19:27
July 16, 2020
Lawyers in Trouble: Molotov Cocktails and Copyright Sanctions
Topic 1: NY Lawyers Charged With Serious Crimes This segment covers the arrest and prosecution of two attorneys who stand accused of throwing a Molotov cocktail at a police vehicle during a Black Lives Matter protest. We discuss: · The recent battles over whether bail should be granted for the attorneys, which went up to the Second Circuit Court of Appeals · An amicus brief submitted by former prosecutors arguing that the Government's position on bail was too aggressive · Whether the Government's position was unusually aggressive, because the individuals involved were lawyers · Whether lawyers should be held to a higher standard in criminal matters because they are "officers of the court" · The possible disciplinary ramifications for lawyers who are charged with or convicted of serious crimes. Topic 2: An Unusual Sanctions Order In this segment, we are joined by special guest, Ned Rosenthal, to discuss a recent sanctions order issued by a federal judge against copyright lawyer Richard Liebowitz, which made waves within the copyright bar. Ned and Tyler wrote a blog post on this unusual sanctions order, which you can read here. We discuss several extraordinary aspects of the sanctions opinion, including that the Court ordered Liebowitz to: · serve a copy of the opinion on all of his current clients · file a copy of the opinion in all of his pending cases · file a copy of the opinion in all new cases he files for the next year · include a deposit copy of the allegedly infringed works with all copyright complaints that he files for the next year, in order to establish that the copyrights have been registered We also discuss whether the Court had the power to issue such a far-reaching sanctions order and what affect it could have in a future grievance proceeding against Liebowitz. A contrasting view of Liebowitz can be found in a 2018 profile published by Slate.com, which you can read here. Case Notes From Captivity Tyler’s Case Notes: Tyler has been taking a nostalgic trip back to the 1990s, by watching episodes of The Practice on Hulu.  In addition to being very entertaining, the show offers a host of legal ethics hypotheticals. Nicole’s Case Notes: Nicole has been enjoying an irreverent cooking show on YouTube called Nat’s What I Reckon, hosted by an extremely potty-mouthed Australian bloke. Seriously, you have never heard anyone swear this much on a cooking show. NSFW. You can watch videos of Remotely Ethical on our YouTube channel.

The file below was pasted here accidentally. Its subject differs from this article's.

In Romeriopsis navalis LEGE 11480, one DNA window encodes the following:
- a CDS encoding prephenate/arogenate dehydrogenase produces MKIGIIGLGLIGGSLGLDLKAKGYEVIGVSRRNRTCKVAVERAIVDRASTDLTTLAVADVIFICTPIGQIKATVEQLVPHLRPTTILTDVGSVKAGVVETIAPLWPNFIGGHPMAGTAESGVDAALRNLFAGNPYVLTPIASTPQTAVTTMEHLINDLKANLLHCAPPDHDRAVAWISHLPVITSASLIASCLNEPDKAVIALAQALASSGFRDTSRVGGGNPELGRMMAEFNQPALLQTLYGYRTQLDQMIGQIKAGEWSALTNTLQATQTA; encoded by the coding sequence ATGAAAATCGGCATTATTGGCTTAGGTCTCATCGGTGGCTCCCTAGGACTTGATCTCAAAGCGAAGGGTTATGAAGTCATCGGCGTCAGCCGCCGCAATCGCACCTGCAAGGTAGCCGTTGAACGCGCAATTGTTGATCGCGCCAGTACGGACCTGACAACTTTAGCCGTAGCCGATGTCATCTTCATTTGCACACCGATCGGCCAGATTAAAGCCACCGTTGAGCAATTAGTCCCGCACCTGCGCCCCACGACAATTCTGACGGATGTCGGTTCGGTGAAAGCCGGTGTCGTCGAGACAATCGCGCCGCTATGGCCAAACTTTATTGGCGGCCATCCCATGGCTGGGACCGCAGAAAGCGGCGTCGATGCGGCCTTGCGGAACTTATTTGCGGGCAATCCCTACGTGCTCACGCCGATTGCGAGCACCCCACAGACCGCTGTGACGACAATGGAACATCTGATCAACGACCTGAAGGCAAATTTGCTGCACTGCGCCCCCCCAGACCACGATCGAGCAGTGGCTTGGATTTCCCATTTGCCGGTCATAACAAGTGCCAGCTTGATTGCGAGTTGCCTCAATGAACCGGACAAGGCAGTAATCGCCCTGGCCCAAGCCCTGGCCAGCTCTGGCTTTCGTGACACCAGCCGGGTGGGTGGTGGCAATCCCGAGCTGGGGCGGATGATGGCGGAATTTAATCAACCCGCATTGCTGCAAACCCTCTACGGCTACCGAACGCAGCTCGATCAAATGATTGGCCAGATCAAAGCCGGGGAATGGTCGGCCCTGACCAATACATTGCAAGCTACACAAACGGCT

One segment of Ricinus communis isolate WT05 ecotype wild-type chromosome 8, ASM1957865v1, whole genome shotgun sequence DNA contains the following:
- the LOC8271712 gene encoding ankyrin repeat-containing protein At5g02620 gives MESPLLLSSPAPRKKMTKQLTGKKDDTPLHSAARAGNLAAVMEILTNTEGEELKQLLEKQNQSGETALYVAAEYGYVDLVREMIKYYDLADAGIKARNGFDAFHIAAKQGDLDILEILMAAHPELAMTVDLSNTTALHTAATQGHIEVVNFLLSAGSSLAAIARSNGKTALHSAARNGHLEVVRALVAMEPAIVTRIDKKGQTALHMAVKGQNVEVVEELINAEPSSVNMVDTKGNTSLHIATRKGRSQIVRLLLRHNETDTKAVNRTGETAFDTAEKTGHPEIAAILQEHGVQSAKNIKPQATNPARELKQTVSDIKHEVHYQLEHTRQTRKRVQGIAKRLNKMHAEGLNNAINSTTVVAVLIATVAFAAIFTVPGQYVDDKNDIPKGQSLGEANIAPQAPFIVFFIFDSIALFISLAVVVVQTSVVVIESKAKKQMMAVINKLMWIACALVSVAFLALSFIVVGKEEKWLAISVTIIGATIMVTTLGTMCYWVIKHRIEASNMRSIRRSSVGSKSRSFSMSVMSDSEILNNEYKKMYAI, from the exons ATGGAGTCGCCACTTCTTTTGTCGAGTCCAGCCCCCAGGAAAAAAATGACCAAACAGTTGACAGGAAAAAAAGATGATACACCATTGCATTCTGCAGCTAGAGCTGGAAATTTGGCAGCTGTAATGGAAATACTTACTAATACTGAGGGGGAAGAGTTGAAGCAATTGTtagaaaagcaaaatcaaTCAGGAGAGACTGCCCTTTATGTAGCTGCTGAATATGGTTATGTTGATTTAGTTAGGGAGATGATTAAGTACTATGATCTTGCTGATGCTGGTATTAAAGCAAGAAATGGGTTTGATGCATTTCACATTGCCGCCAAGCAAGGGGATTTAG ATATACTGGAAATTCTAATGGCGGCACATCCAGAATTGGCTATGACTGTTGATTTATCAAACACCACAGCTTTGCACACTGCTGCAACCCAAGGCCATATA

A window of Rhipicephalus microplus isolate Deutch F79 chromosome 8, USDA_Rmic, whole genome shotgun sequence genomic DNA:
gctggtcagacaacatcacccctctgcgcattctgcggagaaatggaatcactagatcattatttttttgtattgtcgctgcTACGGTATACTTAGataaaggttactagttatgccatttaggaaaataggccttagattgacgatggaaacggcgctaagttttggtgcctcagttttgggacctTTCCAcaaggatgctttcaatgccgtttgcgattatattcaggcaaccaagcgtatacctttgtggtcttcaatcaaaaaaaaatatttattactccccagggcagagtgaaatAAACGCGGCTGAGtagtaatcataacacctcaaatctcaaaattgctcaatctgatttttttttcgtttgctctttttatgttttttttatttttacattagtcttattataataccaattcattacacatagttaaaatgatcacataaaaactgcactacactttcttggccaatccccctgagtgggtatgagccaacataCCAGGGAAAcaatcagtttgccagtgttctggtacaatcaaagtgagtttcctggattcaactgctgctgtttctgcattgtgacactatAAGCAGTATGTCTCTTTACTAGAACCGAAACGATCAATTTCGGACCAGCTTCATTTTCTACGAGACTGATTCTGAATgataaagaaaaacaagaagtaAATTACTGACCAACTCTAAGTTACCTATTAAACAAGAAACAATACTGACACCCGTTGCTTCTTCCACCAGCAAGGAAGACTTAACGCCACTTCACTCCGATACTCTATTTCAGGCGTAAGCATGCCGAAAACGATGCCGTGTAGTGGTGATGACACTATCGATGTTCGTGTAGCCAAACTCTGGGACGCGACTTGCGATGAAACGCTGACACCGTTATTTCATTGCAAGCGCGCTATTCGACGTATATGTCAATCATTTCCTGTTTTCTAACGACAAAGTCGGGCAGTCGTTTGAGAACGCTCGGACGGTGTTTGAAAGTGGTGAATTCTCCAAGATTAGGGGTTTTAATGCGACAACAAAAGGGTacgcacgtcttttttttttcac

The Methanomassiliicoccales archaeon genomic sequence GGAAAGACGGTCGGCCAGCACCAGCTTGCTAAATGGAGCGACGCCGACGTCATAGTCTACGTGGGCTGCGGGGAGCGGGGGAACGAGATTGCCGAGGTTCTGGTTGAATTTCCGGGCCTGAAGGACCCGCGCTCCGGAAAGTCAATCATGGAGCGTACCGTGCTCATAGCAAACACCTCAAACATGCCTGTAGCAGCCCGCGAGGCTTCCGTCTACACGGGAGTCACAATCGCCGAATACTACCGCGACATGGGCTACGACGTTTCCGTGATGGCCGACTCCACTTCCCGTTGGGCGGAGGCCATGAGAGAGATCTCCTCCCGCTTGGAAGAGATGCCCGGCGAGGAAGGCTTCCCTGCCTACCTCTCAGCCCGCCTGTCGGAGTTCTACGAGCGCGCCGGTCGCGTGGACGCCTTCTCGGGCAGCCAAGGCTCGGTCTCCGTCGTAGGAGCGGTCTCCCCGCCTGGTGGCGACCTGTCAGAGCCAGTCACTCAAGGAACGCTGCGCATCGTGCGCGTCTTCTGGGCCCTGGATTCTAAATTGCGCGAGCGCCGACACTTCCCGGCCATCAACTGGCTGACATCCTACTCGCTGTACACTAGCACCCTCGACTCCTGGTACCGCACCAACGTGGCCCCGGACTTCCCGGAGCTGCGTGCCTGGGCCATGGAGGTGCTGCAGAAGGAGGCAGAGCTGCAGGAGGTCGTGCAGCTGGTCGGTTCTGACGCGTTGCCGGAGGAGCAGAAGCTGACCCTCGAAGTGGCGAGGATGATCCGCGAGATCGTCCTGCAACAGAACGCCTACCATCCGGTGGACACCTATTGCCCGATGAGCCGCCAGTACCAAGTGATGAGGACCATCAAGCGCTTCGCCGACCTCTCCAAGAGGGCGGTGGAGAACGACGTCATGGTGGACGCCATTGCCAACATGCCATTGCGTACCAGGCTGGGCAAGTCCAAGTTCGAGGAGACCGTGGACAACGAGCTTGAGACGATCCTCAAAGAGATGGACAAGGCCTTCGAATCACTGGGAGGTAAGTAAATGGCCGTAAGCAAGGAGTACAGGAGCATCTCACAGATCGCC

27:06
July 9, 2020
Online Legal Advertising Tips and Substance Use Among Lawyers
Topic 1: Tips for Ethically Marketing Your Legal Practice In this segment, we discuss our top five ethics tips for marketing your legal practice online during the COVID-19 crisis.  Topic 2: Substance Use and Abuse Among Lawyers In this segment, we are joined by special guest, Greg Boyd, to discuss substance abuse in the legal profession.  Greg is a partner at Frankfurt Kurnit, but in a previous life, he was a scientist, researcher and medical doctor.  Greg shares his scientific insights and clears up some misinformation about substance use. We cover: · The 2016 Hazelden study commissioned by the ABA, which reported on the prevalence of substance abuse in the legal profession · The importance of using scientific knowledge to demystify and destigmatize substance use Qualities of different substances, including the effective dose, the lethal dose, the safety ratio, and the dependency potential.  You can see copies of the substance use chart that Greg discusses here.  You can watch our webcast version of this segment on YouTube here. For information and resources on substance use in the legal profession, here are some links: · ABA Mental Health Resources · ABA Directory of Co-LAP (Lawyer's Assistance Programs) in each state · The ABA Task Force Report on Substance Use · The newly-formed NY State Bar Task Force on Lawyer Well Being Case Notes From Captivity Greg’s Case Notes:  Greg is watching Yellowstone, starring Kevin Costner, an experience he enjoys sharing remotely with his father during their FaceTime chats.  He also recommends the animated series The Midnight Gospel by Duncan Trussle, who lives in a trailer out in the universe and interviews real-world individuals on his “spacecast.” Tyler’s Case Notes: Tyler has taken up fishing with his four-year-old son at a local pond in New Jersey (where they practice social distancing of course). Nicole’s Case Notes: You may recall that Nicole previously talked about a potting bench she built from Home Depot pallets. While researching woodworking tips, she came across the YouTube channel “Woodworking for Mere Mortals.”  She particularly enjoyed this funny video where the host, Steve Ramsey, spoofs overly-dramatic woodworking videos, while building a hurdle that he is trying to teach his cat to jump over. You can watch videos of Remotely Ethical on our YouTube channel. For more information about attorney ethics and professional responsibility, please visit our blog.